Thousands of keen gardeners are set to flock to the show at Ingliston. Now in its tenth year, it will feature more than 400 exhibitors and 15 show gardens. Other highlights include the BBC Scotland Beechgrove Theatre, a craft and food fair, and gardening and cookery demonstrations.

Alex Rutherford, Perennial’s Scottish organiser, said the group was keen to use recycled materials to create a quirky exhibit and highlight its work.

The charity won the Best In Show award for its garden made from recycled junk in 2007.

She said: “This was really created to reflect the work we do. We do a lot of work with retired gardeners and horticulturalists who are often forgotten about. We give them and their families financial, social and emotional support.

“The VW was decrepit – it had done a lot of charity work but was reaching the end of its life. It was sitting in the bottom of a garden in Ratho. The students brightened it up a bit by painting it – it looks a bit like the flower power car.”

The car had been adapted by the VW Club so it could be used as a motorboat on water. It has crossed the Firth of Forth and travelled to Skye, helping raise £10,000 for arthritis research.

It has now been filled with special plant containers, with more on the roof, and was installed yesterday in the centre of Perennial’s show garden.

Ms Rutherford said one of the most difficult parts was moving the car. She said: “We took it on a trailer. It has no brakes, so we needed the students to stop it rolling down the hill.”

Agnes Stevenson, a spokeswoman for Gardening Scotland, said: “Perennial have a history of doing unusual gardens, and this year is no different.

“They do everything to an exceptionally high standard, and I imagine they’ll be in the running for a medal.”

She said this year’s show was set to be the biggest ever, with more than 30,000 people expected. The Princess Royal, who is patron of the Royal Horticultural Society, will be visiting on Friday.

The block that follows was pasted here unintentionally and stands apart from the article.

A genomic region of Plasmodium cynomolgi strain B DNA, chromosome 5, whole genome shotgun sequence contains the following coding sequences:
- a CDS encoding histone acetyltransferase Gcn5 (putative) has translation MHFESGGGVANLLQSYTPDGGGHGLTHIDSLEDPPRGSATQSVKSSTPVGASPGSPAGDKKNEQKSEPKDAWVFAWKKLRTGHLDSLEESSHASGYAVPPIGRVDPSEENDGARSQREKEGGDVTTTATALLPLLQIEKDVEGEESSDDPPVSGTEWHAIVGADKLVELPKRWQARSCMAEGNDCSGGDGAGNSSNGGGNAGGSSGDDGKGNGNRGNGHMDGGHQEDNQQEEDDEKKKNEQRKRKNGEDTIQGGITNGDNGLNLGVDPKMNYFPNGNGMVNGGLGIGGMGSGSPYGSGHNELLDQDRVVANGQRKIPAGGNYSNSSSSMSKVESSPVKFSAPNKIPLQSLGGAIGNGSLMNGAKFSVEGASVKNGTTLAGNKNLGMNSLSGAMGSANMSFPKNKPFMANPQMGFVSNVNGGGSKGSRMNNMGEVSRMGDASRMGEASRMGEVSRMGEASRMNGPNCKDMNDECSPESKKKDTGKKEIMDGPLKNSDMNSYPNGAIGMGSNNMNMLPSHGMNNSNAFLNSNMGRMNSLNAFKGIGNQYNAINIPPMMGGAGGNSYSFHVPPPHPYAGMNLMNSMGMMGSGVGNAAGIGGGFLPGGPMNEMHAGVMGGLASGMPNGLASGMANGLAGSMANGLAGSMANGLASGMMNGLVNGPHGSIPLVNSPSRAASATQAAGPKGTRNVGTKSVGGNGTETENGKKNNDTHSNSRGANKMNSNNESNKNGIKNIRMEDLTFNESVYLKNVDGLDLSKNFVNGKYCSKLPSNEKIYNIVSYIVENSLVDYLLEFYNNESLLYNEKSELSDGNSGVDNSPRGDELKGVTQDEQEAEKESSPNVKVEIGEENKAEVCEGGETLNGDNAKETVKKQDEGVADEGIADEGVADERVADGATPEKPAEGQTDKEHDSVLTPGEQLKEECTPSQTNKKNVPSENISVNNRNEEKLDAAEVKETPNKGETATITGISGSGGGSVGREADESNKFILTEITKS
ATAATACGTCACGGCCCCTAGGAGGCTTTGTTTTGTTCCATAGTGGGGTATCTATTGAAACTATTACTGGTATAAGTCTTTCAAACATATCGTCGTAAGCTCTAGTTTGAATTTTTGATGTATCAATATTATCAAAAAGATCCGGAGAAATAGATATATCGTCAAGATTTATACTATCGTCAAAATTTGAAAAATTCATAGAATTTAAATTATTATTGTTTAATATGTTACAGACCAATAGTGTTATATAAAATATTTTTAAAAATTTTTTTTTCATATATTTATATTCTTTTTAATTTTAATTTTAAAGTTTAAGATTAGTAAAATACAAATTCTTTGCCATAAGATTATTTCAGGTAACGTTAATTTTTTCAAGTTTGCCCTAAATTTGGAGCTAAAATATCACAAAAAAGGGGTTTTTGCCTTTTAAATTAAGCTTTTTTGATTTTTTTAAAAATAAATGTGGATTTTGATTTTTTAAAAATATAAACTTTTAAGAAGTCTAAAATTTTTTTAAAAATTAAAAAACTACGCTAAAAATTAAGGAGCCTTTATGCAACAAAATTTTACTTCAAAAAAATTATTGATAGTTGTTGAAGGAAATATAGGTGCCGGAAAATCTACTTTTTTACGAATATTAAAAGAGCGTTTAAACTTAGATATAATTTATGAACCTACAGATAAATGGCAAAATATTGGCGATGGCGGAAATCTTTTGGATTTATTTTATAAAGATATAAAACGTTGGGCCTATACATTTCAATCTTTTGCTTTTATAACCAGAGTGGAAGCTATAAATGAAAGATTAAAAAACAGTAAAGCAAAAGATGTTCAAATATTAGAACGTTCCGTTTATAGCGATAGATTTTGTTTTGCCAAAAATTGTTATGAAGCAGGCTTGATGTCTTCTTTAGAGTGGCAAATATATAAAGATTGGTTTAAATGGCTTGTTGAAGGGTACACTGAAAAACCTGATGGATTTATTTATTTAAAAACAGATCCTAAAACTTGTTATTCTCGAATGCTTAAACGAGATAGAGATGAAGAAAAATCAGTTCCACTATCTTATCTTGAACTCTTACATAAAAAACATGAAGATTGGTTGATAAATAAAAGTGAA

Gardening Scotland – Beatlemania

It was a hard day setting up the beatle at the site.

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Gardening Scotland – Getting ready for the Pallet Competition

We’ve been extremely busy in the garden over the last month.  Our gardening classes took part in Gardening Scotland.

We entered three containers – Blackburn Support Centre, the Portobello Project and Cedarbank School, two pallet gardens – Cedarbank School and Pinewood Day Centre and along with Oatridge and Perennial, Gardeners’ Royal Benevolent Society we entered a show garden.

Here are the students from Pinewood Day Centre preparing their garden.  The design involved an old drawing board – on one side was a drawing of the plan of the garden they would like to create and on the other the finished garden.

Pnwd potting

The students planted and drew the design themselves.

Pnwd making pal

Placed the pots into the frame on the design board and on the other side wrote down the names of the plants.

Pnwd finished

Julie and Gillian from Suntrap helped to set it up on site at Gardening Scotland.

Suntrap Open Day – Sunday 24 May

The annual open day will take place this year on Sunday 24 May 2009 from 10.30 am to 4.30 pm.

Entry is £2.00 for adults and £1.00 for concession with proceeds going to Perennial, the Gardeners’ Royal Benevolent Society.

It will feature the usual range of events, garden tours with John Smith at 11.00, 12.00, 2.00 and 3.00,  teas and coffees, plants sales and of course, our beautiful garden almost in full bloom.

It’s always a delightful occasion with the garden full of visitors.